After a short processing period, Blurity produces the deblurred image. If you open the full-resolution version of the image, you can see that the glint has been resolved back into a point-source of light. Seeing that indicates that the blur model was successfully developed and applied. Since the blur in the glint accurately represented the blur on the front of the vitamin bottle, the text there is also sharp.
Obviously, it’s easier to use Blurity in one of its normal automated modes. However, if you need the extra power of extracting and defining your own blur models, that functionality is nice to have.
As a variation on this technique, you can use the “Save blur model…” menu option to save any blur models that Blurity has calculated. If you wish, you can then reapply those blur models to other images. That can be useful for batch processing, where many images are blurred the same way. A series of video stills might be an example of that.
Or, if you can tell that Blurity got close to a good blur model by observing the “Computed blur model” display, but you can tell that it isn’t 100% there, you can save the blur model Blurity calculated, touch it up on your own, and then open your revised model back in Blurity for use during the final deblurring.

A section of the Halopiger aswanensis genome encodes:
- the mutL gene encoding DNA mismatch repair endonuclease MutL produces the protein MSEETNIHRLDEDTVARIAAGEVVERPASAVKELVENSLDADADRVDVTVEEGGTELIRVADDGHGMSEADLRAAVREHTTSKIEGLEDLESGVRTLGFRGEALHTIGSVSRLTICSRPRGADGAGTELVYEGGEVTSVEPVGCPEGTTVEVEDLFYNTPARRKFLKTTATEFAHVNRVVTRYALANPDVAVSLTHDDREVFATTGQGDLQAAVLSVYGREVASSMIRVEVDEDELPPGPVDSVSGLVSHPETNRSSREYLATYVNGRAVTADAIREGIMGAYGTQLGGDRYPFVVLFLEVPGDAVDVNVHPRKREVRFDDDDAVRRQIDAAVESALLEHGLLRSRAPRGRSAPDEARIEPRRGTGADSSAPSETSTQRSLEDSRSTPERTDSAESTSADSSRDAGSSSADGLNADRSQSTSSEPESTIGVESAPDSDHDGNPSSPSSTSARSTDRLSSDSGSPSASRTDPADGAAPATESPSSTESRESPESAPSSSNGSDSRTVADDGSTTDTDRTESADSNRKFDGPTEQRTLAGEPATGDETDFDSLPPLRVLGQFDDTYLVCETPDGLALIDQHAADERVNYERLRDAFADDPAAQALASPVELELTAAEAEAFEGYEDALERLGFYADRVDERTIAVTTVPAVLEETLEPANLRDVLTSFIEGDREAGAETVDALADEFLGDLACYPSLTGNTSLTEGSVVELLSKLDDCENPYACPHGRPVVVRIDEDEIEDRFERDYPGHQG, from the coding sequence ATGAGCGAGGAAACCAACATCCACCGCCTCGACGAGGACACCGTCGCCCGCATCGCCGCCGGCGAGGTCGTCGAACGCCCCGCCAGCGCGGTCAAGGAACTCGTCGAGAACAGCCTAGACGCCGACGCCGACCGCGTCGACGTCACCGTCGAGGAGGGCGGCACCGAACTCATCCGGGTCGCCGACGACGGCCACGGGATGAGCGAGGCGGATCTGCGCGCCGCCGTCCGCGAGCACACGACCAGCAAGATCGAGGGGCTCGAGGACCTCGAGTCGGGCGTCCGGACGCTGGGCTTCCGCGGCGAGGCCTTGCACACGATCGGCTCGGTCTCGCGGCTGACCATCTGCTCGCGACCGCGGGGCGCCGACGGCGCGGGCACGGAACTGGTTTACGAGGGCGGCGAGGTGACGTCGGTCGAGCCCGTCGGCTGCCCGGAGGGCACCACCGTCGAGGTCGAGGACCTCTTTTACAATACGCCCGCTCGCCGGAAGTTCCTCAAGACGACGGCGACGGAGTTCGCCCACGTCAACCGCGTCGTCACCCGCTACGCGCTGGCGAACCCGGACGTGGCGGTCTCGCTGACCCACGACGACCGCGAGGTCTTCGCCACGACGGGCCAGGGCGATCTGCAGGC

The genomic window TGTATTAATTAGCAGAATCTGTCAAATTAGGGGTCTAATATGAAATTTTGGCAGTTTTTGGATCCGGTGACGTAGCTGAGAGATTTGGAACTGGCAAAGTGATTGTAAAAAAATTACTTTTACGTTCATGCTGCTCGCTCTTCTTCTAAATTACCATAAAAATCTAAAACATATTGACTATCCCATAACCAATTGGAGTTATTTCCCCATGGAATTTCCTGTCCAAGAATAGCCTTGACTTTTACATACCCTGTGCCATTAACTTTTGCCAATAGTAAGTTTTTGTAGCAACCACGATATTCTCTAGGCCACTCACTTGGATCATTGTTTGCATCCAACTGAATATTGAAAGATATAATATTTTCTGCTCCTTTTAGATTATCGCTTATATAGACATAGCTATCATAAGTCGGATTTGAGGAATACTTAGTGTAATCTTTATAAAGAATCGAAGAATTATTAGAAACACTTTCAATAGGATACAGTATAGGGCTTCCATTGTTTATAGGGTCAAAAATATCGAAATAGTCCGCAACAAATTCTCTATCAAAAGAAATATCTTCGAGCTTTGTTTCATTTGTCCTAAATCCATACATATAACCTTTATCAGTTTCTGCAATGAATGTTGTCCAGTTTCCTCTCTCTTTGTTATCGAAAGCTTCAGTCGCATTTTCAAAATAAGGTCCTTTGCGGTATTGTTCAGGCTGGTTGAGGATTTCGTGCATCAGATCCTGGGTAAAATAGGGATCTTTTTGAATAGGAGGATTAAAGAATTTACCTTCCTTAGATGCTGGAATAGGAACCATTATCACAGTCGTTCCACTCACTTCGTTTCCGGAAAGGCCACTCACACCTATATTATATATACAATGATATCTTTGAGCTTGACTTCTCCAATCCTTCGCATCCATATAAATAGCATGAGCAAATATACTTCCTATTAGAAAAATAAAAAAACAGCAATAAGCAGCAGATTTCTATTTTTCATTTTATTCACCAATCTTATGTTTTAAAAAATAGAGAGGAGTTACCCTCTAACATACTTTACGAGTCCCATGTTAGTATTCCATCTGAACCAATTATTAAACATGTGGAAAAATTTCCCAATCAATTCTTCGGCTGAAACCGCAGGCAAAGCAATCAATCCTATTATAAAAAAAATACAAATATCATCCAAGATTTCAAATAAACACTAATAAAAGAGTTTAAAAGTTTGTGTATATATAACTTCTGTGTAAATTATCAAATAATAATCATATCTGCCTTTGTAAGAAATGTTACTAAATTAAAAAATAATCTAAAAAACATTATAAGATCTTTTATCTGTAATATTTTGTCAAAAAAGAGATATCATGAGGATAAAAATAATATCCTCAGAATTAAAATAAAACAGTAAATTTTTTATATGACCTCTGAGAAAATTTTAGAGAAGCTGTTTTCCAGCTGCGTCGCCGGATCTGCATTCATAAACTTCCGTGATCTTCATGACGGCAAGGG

Like most of the tech world, we love Stripe for processing payments. The API? Great. The integration? Painless. Unfortunately, we discovered that going with an all-Stripe solution was costing Blurity customers.
People just wanted to fix their blurry photos — and pay us money! — but we were turning them away. Unknowingly.
We first got the inkling that something was amiss when we looked at the map of Blurity customers. Although there were many international customers — mostly in the United Kingdom, Canada, and Australia — there were some big names missing. Germany, in particular.